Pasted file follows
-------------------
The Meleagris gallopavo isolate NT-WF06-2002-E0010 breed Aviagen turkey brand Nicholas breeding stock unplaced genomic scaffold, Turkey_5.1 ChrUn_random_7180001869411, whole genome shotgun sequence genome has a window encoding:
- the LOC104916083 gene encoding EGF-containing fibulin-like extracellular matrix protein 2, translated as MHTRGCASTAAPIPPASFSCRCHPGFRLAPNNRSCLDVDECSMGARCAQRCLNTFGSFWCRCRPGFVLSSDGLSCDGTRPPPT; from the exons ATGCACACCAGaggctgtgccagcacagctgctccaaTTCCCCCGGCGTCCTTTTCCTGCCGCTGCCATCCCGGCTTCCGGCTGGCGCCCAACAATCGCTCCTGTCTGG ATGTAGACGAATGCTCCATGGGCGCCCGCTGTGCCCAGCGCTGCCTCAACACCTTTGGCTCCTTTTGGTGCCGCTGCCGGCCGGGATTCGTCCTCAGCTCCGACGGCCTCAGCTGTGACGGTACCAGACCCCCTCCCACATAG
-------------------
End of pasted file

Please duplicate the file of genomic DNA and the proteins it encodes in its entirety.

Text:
The Meleagris gallopavo isolate NT-WF06-2002-E0010 breed Aviagen turkey brand Nicholas breeding stock unplaced genomic scaffold, Turkey_5.1 ChrUn_random_7180001869411, whole genome shotgun sequence genome has a window encoding:
- the LOC104916083 gene encoding EGF-containing fibulin-like extracellular matrix protein 2, translated as MHTRGCASTAAPIPPASFSCRCHPGFRLAPNNRSCLDVDECSMGARCAQRCLNTFGSFWCRCRPGFVLSSDGLSCDGTRPPPT; from the exons ATGCACACCAGaggctgtgccagcacagctgctccaaTTCCCCCGGCGTCCTTTTCCTGCCGCTGCCATCCCGGCTTCCGGCTGGCGCCCAACAATCGCTCCTGTCTGG ATGTAGACGAATGCTCCATGGGCGCCCGCTGTGCCCAGCGCTGCCTCAACACCTTTGGCTCCTTTTGGTGCCGCTGCCGGCCGGGATTCGTCCTCAGCTCCGACGGCCTCAGCTGTGACGGTACCAGACCCCCTCCCACATAG